The cutting beds are awash with a sea of self-sown Nigella or 'Love-in-a-mist'. The flowers are literally buzzing with bees - their open faces and their blue colour makes them an ideal bee-attractor.
Nigella are really easy to grow and once you have bought the first packet of seed, you'll never need to buy another one (unless you want to try a different variety that is).
The only thing I had to do last year was to wait for the flowers to produce seed pods (when the seed is ripe, they will rattle) and then crush the pods and broadcast the seed over the cutting beds. As these self-sowers start growing over the winter, they flower nice and early and I can then pull them out to make room for spring-sown annuals later in June.
I haven't thinned out my seedlings and they are mingling in amongst the rose bushes, pushing their way up between the blooms - a lovely combination in the garden and in the vase.
The annual herb borage is another wonderful prolific self-sower which pops up everywhere in the cutting beds. If it's in the wrong place, I simply pluck it out or carefully transplant it to a more convenient location.
I am such a fan of these easy to grow plants as they are one less flower to sow in pots in my tiny potting shed. Other self-sowers that are good cutting garden plants include forget-me-nots, feverfew, Eschscholzia, Panicum, Nasturtiums and cornflowers. You simply need to remember to let some plants go up to seed at the end of the season.
I grow forget-me-nots in the garden borders as they are fabulous for hiding messy tulip foliage as it dies down.
Feverfew is a very useful filler flower with its tiny daisy flowers. A short-lived perrenial, it will flower for a second time if you cut it to the base after the first flowering.
The decorative grass Panicum 'Frosted Explosion' is a welome self-sower coming a bit later in the season in mid-late summer. It sees me through into the autum and combines wonderfully with Cosmos and Chrysanthemums.
This year I am going to add Eschscholzia (Californian poppy) to the party. I've chosen an elegant creamy variety called 'Thai Silk' series 'Milkmaid'. It's quick to grow from seed so if I scatter some around in the beds now, I should see some flowers in about 8-10 weeks time.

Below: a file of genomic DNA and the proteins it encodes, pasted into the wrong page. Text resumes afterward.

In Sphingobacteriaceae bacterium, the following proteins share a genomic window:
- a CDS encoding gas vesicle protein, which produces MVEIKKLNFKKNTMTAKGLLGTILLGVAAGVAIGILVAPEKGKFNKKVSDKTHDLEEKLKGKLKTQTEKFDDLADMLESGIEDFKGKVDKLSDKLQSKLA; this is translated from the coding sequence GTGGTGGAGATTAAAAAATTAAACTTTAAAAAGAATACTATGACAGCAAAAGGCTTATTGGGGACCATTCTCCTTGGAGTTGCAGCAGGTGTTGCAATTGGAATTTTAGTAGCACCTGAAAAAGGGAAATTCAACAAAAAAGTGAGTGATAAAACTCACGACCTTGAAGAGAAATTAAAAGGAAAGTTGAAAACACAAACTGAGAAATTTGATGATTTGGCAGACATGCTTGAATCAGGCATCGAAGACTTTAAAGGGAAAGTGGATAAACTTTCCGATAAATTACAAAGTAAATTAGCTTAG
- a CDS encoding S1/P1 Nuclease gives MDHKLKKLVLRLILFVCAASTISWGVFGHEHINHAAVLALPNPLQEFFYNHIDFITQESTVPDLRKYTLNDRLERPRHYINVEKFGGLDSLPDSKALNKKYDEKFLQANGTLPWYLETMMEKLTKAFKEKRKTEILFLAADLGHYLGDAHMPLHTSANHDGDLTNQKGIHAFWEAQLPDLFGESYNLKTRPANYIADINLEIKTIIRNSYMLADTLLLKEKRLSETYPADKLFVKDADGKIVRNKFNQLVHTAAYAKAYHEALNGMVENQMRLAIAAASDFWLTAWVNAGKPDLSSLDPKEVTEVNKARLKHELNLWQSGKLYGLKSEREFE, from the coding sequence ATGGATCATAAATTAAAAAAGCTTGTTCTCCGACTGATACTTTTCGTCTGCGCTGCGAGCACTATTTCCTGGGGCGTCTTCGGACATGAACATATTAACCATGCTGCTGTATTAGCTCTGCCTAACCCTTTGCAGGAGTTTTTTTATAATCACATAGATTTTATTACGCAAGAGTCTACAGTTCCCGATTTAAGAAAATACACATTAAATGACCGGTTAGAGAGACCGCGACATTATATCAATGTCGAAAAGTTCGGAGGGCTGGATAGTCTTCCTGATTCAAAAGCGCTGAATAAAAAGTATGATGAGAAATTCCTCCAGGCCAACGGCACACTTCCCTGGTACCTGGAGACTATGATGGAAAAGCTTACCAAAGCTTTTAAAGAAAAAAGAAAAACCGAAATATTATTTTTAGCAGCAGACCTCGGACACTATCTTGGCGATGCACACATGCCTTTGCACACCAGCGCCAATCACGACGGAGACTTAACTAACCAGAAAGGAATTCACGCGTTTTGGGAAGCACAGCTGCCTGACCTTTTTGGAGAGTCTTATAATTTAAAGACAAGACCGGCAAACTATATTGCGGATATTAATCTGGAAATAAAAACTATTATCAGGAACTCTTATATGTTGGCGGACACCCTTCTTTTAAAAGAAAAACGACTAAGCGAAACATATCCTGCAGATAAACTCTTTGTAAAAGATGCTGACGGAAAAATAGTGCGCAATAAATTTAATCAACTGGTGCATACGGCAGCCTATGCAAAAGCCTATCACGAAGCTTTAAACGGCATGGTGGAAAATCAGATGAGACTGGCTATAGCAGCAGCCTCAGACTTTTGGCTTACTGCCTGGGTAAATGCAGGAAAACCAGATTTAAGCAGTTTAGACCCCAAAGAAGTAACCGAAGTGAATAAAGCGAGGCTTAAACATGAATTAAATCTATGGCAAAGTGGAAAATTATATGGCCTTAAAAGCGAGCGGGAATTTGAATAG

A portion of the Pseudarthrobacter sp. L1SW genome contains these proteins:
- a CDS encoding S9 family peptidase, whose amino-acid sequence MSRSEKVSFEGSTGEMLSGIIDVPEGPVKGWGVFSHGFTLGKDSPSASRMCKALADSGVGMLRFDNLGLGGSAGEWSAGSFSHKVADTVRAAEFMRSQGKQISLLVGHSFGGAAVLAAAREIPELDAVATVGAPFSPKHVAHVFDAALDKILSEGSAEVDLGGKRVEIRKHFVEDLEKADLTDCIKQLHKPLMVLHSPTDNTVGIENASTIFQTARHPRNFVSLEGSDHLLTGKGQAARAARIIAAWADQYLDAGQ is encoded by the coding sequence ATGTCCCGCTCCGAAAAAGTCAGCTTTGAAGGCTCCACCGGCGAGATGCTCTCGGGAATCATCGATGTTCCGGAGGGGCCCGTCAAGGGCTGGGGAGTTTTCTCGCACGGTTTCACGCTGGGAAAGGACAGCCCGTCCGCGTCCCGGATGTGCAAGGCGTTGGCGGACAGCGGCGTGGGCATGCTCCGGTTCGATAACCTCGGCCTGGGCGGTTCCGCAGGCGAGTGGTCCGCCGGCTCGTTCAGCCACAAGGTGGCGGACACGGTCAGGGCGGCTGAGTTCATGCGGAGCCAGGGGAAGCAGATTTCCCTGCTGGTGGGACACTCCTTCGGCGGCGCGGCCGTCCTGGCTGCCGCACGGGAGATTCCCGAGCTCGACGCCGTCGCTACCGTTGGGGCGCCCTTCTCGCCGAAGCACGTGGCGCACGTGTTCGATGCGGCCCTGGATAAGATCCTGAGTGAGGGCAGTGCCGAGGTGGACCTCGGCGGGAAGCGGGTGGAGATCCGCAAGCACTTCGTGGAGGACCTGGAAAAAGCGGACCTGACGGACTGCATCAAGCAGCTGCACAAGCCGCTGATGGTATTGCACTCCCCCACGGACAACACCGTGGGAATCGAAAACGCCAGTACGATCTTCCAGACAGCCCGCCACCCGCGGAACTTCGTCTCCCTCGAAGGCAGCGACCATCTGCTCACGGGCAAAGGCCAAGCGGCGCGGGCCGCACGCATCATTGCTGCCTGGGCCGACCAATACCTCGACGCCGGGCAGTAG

I love September. It has an air of new starts and possibilities, more so, I feel, than in the New Year when the weather is a bit bleak and I feel like hibernating under the duvet rather than embarking on new projects. I really enjoy tidying up spent plants, collecting seed, leafing through the seed and bulb catalogues and planting out biennials and bulbs in anticipation of spring flowers. Or could it just be that I'm relieved that my children have returned to school, after the long summer holidays?..
Its not all about planning and planting for next year though - there are still lots of flowers for picking in bloom in the cutting garden. Cosmos, Zinnias, Dahlias, Scabious, Heleniums, Echinacea, Rudbekia, Asters, Chrysanthemums, Panicum grass, Roses and Verbena bonariensis are all looking good.
Earlier flowering annuals such as Cornflowers & Sweet peas have done their thing and can be removed to the compost heap, freeing up ground for planting either biennials, bulbs or for direct sowing hardy annuals.
Before clearing annuals, collect any seeds from your plants for either sowing in spring or for sowing now. Sowing hardy annuals in September will give you a head-start in the spring and you should get flowers up to a month earlier than if you sow them in early spring. I sow a few hardy annuals directly into any spaces in my cutting beds and also sow a few in pots in the potting shed. I'll then also sow a lot of seeds in the early spring as I like to hedge my bets. Autumn-sown plants do have to withstand slugs and the vagaries of winter weather so you do have to keep an eye on them. Last winter was so mild that the slugs were still out munching for most of it so you can easily find that all your lovely seedlings have been nibbled to the ground. More on seed-sowing here.